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From: Frank Mori Hess (frank.hess_at_[hidden])
Date: 2008-04-01 14:41:41

Hash: SHA1

It has occurred to me, constructors which throw exceptions might cause
difficulties with the new support for calling shared_from_this() from
constructors. If a constructor uses shared_from_this(), then throws an
exception, it may result in dangling shared_ptrs (or the BOOST_ASSERT in the
enable_shared_from_this destructor getting triggered).

The problem can be avoided by not calling shared_from_this until you are sure
your constructor won't throw. However, suppose you have a hierarchy such
as "U derived from T derived from enable_shared_from_this<T>". Then if the
constructor of U throws, it could be difficult to clean up any shared_ptr
objects created by shared_from_this calls in the T constructor.

Another tactic would be to restrict oneself to storing weak_ptrs when using
shared_from_this() in constructors, and not locking any of them until the
object is fully constructed. An exception thrown later in a constructor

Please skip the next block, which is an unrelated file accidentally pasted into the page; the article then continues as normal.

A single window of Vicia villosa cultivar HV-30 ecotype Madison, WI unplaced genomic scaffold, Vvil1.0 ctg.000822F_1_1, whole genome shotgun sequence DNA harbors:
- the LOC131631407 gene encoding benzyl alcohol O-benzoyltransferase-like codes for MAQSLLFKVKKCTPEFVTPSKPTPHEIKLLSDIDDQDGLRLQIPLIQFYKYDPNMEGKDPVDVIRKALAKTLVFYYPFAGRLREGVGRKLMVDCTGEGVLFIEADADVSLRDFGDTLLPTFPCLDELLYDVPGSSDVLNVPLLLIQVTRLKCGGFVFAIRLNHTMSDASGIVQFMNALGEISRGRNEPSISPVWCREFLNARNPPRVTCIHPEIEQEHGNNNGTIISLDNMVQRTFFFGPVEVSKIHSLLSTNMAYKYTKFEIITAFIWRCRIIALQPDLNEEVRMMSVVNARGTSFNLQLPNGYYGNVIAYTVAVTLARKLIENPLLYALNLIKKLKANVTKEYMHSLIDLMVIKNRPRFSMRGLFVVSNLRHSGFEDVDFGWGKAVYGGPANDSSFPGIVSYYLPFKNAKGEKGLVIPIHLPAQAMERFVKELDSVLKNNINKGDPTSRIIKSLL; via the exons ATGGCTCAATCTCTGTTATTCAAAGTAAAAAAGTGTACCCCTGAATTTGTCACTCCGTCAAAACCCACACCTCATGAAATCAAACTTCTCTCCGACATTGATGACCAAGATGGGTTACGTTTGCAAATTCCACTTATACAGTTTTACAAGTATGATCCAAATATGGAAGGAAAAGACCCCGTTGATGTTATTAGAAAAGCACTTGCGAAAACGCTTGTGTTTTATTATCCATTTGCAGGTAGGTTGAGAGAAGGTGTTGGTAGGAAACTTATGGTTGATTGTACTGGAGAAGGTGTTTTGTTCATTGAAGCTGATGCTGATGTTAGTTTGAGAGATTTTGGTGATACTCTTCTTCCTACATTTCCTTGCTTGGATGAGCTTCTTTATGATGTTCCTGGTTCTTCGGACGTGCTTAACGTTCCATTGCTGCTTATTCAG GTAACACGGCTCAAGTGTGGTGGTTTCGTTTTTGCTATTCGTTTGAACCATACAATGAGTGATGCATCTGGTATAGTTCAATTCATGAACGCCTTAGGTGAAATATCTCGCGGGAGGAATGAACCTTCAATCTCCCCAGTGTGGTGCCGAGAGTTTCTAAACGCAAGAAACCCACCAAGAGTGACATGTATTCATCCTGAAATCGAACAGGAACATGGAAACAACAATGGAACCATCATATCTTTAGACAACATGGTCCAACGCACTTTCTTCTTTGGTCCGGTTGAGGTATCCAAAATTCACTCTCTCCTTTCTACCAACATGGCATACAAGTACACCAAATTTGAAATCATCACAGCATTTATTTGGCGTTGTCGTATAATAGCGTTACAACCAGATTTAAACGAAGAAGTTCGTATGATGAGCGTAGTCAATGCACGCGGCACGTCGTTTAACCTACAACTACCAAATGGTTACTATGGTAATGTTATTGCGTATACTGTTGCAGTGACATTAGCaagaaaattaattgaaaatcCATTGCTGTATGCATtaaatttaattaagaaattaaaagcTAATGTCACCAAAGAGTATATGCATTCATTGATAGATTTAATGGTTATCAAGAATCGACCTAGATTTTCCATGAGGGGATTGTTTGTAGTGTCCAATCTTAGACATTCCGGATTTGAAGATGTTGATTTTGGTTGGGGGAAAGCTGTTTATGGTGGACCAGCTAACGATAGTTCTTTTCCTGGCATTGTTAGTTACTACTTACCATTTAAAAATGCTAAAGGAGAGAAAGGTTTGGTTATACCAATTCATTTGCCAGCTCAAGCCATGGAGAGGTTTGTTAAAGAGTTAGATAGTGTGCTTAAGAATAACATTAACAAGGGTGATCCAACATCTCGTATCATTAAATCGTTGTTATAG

would cause the weak_ptrs to expire.

This kind of tactic might be enforced by dropping support for shared_from_this
in constructors. Instead, we would have a method in enable_shared_from_this
which, instead of returning a shared_ptr like shared_from_this(), returns
some object (call its class "shared_from_that" for the moment) with a method
(say, shared_from_that::get()) that will return a shared_ptr to the original
object when one is available. If the object is not owned by a shared_ptr
yet, then shared_from_that::get could return an empty shared_ptr. If the
object has destructed without ever being owned by a shared_ptr, or its owning
shared_ptrs have expired, then shared_from_that::get() could throw
bad_weak_ptr. Then client code would be able to distinguish between the two
possible failures of either the shared_ptr not being available yet, or being
expired, and act accordingly. An slightly different formulation might be
a "weak_from_that" class, with a get() method that returns a weak_ptr and
throws if the original object doesn't have an owning shared_ptr yet.

I'm still on the fence as to whether shared_from_that would be an improvement
or not. It seems more honest and safer than shared_from_this in
constructors, but less convenient and a more complicated interface.

- --
Version: GnuPG v1.4.6 (GNU/Linux)


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